Intel 'Penryn' Core 2 Extreme QX9650
The world's first 45nm gaming CPU
Review Intel’s 45nm 'Penryn' update for its Core 2 microprocessor family has been an open secret for many months. It's first desktop incarnation, the Core 2 Extreme QX9650, is due to be formally introduced on 12 November, but today we can tell you how it will perform.
Intel's 'Penryn' Core 2 Extreme
Penryn uses the same LGA775 pin-out as existing Core 2 Duo, Quad and Extreme processors, and has the same thermal package too. The new features of Penryn are the move from a 65nm process to 45nm, which gives Intel more die area to play with, in turn allowing it to raise the chip's L2 cache from 4MB to 6MB for each pair of cores. As with 'Kentsfield', the current four-core Core 2 Extreme, chip, Penryn continues to use an architecture that cobbles together two dual-core dies to create a quad-core processor which will now come with an enormous 12MB of cache.
The die is 107mm² and contains 410m transistors.
The first desktop Penryns will run on the same 1333MHz frontside bus (FSB) as the 6x50 code Kentsfields, with a move to 1600MHz in 2008. Corporates will be able to get their hands on Penryn-based Xeon server chips with the faster FSB from November.
Penryn will debut at the same speeds as existing Kentsfields, but this is where we stray into the realm of speculation. The information that Intel has allowed us to make public today means that we can disclose details of Penryn’s performance but not its pricing information. Happily, there has been a great deal of informed speculation around the web so we can dish the dirt.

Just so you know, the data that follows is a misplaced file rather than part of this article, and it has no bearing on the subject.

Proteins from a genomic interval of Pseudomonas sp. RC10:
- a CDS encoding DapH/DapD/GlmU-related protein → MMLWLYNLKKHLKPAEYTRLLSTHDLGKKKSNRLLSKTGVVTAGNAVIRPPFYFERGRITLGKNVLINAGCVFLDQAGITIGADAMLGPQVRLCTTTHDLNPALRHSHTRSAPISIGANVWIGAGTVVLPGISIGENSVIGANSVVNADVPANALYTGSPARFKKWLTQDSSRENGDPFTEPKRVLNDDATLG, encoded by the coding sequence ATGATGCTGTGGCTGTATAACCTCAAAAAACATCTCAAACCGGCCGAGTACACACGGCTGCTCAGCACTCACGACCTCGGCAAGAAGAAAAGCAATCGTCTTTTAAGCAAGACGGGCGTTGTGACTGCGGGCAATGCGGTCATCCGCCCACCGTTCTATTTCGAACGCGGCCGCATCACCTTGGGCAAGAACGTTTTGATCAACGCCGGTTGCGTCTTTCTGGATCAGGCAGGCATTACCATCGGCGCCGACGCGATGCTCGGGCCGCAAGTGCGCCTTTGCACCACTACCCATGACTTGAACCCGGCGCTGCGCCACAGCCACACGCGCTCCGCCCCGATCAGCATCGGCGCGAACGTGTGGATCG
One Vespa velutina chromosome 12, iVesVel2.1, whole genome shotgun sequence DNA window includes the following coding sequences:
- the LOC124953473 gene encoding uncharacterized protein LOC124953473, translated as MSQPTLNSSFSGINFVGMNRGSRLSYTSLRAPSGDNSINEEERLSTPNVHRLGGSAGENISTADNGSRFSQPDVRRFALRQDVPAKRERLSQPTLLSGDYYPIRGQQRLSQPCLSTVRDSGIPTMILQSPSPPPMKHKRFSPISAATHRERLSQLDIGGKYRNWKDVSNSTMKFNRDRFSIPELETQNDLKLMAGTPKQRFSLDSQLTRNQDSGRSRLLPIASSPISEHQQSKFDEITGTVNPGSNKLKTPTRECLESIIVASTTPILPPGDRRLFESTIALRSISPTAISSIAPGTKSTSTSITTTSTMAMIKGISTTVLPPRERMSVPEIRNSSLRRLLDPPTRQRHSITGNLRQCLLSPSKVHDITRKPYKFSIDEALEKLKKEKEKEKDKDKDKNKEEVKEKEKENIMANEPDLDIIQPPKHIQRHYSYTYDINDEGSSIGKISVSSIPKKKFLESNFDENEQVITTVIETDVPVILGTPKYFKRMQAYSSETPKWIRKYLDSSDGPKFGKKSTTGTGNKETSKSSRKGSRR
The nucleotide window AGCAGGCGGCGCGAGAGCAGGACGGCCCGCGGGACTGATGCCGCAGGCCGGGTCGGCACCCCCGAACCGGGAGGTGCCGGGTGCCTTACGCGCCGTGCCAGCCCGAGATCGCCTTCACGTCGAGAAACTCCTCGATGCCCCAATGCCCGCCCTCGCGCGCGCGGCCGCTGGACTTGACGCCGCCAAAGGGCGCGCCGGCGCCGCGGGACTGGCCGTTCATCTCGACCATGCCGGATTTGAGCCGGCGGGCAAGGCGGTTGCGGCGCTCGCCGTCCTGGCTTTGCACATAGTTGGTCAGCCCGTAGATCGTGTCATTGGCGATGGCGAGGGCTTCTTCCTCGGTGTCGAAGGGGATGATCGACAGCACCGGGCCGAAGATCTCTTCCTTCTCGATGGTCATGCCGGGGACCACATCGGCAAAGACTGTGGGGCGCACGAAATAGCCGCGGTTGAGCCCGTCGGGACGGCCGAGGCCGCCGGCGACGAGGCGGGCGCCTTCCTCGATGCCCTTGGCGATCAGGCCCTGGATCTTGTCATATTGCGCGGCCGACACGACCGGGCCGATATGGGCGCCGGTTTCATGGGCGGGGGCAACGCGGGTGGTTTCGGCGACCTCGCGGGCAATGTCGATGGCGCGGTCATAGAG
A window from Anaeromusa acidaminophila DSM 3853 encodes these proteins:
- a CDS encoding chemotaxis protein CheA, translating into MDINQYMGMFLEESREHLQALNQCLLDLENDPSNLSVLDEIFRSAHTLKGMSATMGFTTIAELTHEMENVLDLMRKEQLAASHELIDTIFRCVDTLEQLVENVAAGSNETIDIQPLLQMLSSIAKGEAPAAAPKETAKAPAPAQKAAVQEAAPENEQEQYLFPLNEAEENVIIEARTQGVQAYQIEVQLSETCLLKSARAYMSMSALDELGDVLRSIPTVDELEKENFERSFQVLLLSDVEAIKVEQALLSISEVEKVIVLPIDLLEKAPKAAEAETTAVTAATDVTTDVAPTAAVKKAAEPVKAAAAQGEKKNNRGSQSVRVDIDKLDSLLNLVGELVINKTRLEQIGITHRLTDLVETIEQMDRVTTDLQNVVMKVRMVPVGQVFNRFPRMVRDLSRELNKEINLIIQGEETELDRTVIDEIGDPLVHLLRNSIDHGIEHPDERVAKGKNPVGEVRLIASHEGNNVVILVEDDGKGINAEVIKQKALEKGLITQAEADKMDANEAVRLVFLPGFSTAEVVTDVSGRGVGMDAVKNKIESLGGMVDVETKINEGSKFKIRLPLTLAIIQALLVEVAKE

A dual-core Penryn up close and personal
The quad-core models are codenamed 'Yorkfield', while dual-core models go by the 'Wolfdale' handle.
It's nothing to do with taxes and everything to do with cynicism and jaded experience.
Give it a week or two and we'll see whether my estimates are right or wrong.
VAT, alone, wouldn't account for the approximate 30% difference in the Reg's idea of US vs. UK pricing. Neither would VAT combined with customs duty. A quick read of HM Revenue & Customs says that there is no duty payable for PCs; & therefore component parts, also, I think. So, still unfairly priced, based on the available information. Do you care to add any other taxes; ones which can also be deducted, under certain circumstances; before comparing like for like?
Re: The exchange rate...
U.S. list prices don't include any tax (neither U.S. sales tax nor -gasp- European VAT) whereas the U.K. list prices, by law, have to.